IMAGINE you are driving your car along a Spanish one-way system. 

From out of nowhere, a Guardia Civil officer steps into the road, right arm up, left arm pointing at you to pull over… What could go wrong?

Several minutes later, you get a ticket (€1,500) because you had not realised your car insurance had expired.

An innocent overlook, perhaps – but not enough to avoid the fine.

This is exactly what could happen if you missed the deadline to pay your non-resident tax. Read this guide by Costa Blanca-based legal team Sun Lawyers to find out more.


What kind of homeowner are you?

If you own property in Spain, you are within one of the following three groups:

1.   Investor, to rent out (not possessing Spanish residency card)

2.   Holiday home owner (not possessing Spanish residency card)

3.   Permanent home owner (possessing Spanish residency card)

If you’re within groups 1 and/or 2… keep reading please!

Are you a Spanish fiscal resident?

You are a Spanish fiscal resident if you live more than 183 days per calendar year on Spanish territory (and had previously applied for a Spanish residency card).

Otherwise, you are a fiscal non-resident.

However, both fiscal non-resident and resident property owners in Spain are obliged to file annual income tax returns, as the Spanish tax system operates through self-assessment.

The fiscal tax year in Spain begins on the 1st January and ends on the 31st December. Spanish fiscal non-resident annual tax returns are declared in arrears and hence the following year.

How much tax will you have to pay?

There are two main categories here:

  1. Non-residents in Spain from non-EU member states or non-EEA countries are required to declare income earned in Spain at a general rate of 24%.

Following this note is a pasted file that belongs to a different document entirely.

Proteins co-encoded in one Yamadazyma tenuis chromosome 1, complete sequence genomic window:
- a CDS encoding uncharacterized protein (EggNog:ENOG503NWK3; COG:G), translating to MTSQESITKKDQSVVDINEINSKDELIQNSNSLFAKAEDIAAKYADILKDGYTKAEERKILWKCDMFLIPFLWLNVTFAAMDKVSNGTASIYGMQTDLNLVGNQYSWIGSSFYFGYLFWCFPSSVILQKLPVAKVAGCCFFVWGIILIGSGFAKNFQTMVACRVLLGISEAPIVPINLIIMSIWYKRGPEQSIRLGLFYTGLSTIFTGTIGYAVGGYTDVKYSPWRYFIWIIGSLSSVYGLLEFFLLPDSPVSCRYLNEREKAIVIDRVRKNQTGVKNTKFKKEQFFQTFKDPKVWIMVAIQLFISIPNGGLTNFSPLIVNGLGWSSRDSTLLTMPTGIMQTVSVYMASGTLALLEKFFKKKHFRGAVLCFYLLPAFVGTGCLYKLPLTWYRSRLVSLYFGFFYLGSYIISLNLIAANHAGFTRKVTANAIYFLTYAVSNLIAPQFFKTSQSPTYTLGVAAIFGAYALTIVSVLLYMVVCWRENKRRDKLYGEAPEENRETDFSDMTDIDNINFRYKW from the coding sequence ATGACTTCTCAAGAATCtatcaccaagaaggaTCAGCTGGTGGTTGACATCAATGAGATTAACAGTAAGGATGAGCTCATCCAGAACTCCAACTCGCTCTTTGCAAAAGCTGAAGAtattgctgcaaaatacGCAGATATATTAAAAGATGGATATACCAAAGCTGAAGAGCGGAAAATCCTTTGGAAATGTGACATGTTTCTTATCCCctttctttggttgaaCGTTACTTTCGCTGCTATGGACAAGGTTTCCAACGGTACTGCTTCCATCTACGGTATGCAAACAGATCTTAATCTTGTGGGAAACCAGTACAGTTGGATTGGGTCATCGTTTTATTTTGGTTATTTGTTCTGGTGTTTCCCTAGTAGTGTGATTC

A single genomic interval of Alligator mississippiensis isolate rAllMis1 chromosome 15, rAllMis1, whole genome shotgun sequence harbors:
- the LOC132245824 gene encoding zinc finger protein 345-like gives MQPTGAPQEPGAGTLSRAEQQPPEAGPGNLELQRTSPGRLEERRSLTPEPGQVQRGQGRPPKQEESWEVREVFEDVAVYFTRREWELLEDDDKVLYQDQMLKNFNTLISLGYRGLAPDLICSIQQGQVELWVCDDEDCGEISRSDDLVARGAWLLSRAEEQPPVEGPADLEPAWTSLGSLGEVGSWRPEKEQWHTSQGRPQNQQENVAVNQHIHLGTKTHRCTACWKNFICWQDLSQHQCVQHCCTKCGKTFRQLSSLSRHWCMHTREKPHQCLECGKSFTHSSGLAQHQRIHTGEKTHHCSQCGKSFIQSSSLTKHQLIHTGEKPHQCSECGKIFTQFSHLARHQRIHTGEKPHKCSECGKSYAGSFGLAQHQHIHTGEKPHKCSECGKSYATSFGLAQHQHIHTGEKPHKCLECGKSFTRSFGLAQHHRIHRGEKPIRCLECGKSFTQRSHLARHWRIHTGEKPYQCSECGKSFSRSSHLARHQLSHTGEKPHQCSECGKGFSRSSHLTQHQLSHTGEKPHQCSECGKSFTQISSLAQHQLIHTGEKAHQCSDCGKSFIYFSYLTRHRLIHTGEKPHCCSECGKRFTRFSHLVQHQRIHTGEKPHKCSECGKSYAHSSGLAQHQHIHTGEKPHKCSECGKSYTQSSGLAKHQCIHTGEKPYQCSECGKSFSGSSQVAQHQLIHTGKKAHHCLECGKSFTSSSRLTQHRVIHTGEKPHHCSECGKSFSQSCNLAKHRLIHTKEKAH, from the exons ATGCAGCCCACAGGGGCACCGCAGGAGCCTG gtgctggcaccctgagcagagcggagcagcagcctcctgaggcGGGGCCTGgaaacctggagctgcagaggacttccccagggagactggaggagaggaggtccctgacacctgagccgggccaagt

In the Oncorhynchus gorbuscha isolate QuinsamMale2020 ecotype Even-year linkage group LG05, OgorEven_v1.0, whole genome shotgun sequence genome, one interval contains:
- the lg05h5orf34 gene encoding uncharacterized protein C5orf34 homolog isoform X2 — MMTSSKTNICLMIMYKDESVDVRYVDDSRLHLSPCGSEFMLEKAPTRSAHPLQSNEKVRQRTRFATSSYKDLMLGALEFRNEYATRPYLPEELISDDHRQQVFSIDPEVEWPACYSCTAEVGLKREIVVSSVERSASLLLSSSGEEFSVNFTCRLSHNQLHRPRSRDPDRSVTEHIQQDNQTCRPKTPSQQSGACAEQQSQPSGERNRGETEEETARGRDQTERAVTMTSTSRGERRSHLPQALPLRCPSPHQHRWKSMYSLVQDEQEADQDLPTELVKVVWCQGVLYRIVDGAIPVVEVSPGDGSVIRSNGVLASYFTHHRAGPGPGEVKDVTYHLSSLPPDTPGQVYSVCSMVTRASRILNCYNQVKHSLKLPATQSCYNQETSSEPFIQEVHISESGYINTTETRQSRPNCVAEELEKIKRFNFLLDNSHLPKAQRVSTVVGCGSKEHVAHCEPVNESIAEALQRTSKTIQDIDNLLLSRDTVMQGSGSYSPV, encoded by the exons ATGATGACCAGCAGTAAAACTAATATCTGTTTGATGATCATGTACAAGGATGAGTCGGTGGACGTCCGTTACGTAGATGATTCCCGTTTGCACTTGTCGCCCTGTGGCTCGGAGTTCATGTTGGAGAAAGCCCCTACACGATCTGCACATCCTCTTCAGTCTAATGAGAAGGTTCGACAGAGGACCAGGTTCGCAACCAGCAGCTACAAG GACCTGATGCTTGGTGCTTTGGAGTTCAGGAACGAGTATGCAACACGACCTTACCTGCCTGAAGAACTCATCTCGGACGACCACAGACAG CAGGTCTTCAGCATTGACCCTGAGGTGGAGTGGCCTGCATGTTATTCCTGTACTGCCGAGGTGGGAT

2. Non-residents of an EU member state or EEA country with an effective exchange of tax information with Spain will be charged a Spanish income tax rate of 19%.

In either category, the general rule for fiscal non-residents is that tax is based on their gross Spanish source of notional income (benefit of having an asset), net rental income and on capital gains arising from assets located in Spain.

You are a non-resident and property owner, what taxes should you pay?

Before we dive into it, there is an important rule you should keep in mind. When property is owned by more than one person, each person will be an independent taxpayer who will have to declare separate tax returns.

The income tax amount will depend on the use of the property:

A) Notional income tax on properties in private use

Let’s say you were not the owner of the property during the whole year. In this case, you would only pay notional income tax that would apply to the period where you were the actual owner. This same formula would apply if you rent your property out.

Notional income tax is calculated according to the calendar year – 1st January to the 31st December.

B) Income tax on property that is rented out

The rule here is: non-resident property owners who rent out their property are obliged to declare the total amount received and are taxed over the net income.

Unlike notional income, this kind of tax is declared quarterly as follows:

·      1st-20th April (1st quarter)

·      1st-20th July (2nd quarter)

·      1st-20th October (3rd quarter)

·      1st-20th January (4th quarter)

Have you got any questions on non-resident tax? If so, then please do let us know. 

Sun Lawyers is a Spanish law firm founded in 1985 with more than 30 years experience. Our team of English-speaking Lawyers represent both residents and non-residents of Spain in all aspects of Legal, Fiscal and Property Law. At Sun Lawyers we pride ourselves in giving every client a personal experience however, as a majority of our clients remain in the UK throughout the buying process we have become experts in dealing via email or phone.



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